Wednesday, July 6, 2011

Do I Have Cancer?

Cancer is the leading cause of death worldwide. According to estimates by the International Agency for Research on Cancer (IARC), 12.7 million people were diagnosed and 7.6 million died of the disease in 2008. One in eight deaths worldwide is due to this condition. It causes more deaths than AIDS, tuberculosis and malaria combined. Cancer deaths worldwide is expected to continue rising to more than $ 11 million in 2030.

These figures are alarming. The task for medical professionals and health is ever going to increase if the number of cases increases in such proportions. Given the fact that the risk of contracting this disease increases with age and elderly population is increasing and that obesity increases the risk of cancer and obesity is increasing, unless there is a great advances in technology to detect and treat early, will be the greatest burden of the health of every community and country around the world for many years to come. The management of this condition is a challenge not only to medical and health professionals, but all members of a community around the world. The health system already struggling to handle the multitude of chronic and acute diseases of modern society is stretched to the limit as consistent with the rise in the number of cancer cases.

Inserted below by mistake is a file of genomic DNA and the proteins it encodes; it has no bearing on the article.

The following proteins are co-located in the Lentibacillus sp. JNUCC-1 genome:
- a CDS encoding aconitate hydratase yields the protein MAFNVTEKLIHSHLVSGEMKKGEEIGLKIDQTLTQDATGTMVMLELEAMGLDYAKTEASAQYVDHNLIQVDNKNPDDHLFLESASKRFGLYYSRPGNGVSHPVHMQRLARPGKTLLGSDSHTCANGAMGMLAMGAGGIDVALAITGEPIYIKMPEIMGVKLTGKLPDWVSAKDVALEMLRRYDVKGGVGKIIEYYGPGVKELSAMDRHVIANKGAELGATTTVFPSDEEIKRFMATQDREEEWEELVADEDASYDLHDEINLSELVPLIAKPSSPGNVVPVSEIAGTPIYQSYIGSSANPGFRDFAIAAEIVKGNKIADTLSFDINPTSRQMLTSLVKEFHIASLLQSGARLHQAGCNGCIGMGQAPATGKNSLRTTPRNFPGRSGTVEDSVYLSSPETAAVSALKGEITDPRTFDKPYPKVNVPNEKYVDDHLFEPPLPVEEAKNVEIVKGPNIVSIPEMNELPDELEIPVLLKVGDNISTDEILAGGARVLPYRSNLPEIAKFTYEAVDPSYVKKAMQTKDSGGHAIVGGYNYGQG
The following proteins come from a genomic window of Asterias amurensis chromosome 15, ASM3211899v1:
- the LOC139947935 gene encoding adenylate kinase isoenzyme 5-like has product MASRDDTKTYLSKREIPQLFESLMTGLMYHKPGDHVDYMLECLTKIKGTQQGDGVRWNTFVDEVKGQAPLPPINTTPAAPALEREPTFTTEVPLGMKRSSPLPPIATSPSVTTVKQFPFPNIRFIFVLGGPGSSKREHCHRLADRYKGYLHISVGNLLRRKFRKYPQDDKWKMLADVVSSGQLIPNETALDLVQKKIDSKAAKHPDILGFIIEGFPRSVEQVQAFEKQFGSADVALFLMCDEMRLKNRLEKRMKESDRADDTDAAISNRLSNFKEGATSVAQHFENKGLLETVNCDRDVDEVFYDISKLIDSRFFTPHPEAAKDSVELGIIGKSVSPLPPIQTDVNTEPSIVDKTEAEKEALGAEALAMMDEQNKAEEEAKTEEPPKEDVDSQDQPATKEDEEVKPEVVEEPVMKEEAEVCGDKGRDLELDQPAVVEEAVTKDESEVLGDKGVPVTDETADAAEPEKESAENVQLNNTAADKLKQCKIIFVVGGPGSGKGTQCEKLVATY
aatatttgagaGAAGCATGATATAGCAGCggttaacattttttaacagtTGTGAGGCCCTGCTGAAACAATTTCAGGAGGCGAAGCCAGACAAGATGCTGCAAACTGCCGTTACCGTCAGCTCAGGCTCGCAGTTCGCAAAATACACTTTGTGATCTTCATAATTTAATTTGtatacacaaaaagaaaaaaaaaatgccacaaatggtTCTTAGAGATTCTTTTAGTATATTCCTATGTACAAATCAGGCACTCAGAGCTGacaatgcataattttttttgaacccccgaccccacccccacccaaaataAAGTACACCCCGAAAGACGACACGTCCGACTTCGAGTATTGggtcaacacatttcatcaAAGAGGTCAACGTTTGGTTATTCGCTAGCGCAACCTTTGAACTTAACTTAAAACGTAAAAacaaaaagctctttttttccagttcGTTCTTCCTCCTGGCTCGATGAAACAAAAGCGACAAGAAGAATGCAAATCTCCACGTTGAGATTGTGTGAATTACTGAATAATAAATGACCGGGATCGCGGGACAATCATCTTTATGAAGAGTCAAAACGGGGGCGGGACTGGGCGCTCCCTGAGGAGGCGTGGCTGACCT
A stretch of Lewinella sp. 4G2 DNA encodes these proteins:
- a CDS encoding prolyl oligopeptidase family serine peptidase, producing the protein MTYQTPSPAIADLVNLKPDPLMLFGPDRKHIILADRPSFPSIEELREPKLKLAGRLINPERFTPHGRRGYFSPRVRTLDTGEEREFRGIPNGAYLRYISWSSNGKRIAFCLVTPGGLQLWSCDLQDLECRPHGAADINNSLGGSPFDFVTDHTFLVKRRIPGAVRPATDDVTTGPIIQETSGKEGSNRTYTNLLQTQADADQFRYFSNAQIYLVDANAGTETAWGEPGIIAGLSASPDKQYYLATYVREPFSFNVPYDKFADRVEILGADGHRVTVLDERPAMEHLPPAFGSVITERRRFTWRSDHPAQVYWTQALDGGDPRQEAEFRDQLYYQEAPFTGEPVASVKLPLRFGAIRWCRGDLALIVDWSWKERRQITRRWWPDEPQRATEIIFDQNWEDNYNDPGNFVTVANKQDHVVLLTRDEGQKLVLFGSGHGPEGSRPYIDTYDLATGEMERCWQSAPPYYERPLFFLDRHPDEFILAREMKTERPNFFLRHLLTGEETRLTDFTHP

Having worked in family practice doctor for many years, I feel passionately about people who suffer from this deadly condition and the consequences of their diagnosis and treatment on physical health, emotional and spiritual health of patients. This is very interesting, especially if it was a one preventable, such as lung or cervix.

As a physician, I take it as a personal responsibility and a challenge to do my bit to educate people about cancer and means of prevention, if any. I will start doing so many articles written in here regularly for a period of time. I hope people take advantage of information from my articles.

How is cancer?

A cell is the smallest structural and functional unit of our body. Normally, cells grow and divide to form new cells. When these cells become old or damaged, they die and are replaced by new cells. This process is controlled by genes. But sometimes this orderly process does not occur. Old and damaged cells do not die and new cells keep dividing even when the body does not need. As a result, a mass of tissue called a tumor or lump forms in our body.

The tumor or lump may be benign or malignant. Benign tumors are not cancer while malignant tumors are formed by cancer cells. Therefore, malignant tumors and cancer mean the same thing. The ability of the cell to grow out of control and invade other tissues makes a cell a cancer cell. In most cases, these abnormal cells form a tumor, but in other cases such as leukemia can not be any tumor.

Benign tumors usually grow slowly and do not spread to other parts of the body while the malignant tumors grow faster and invade adjoining parts of the body and spread to other organs.;u=51451;u=15886;u=115278

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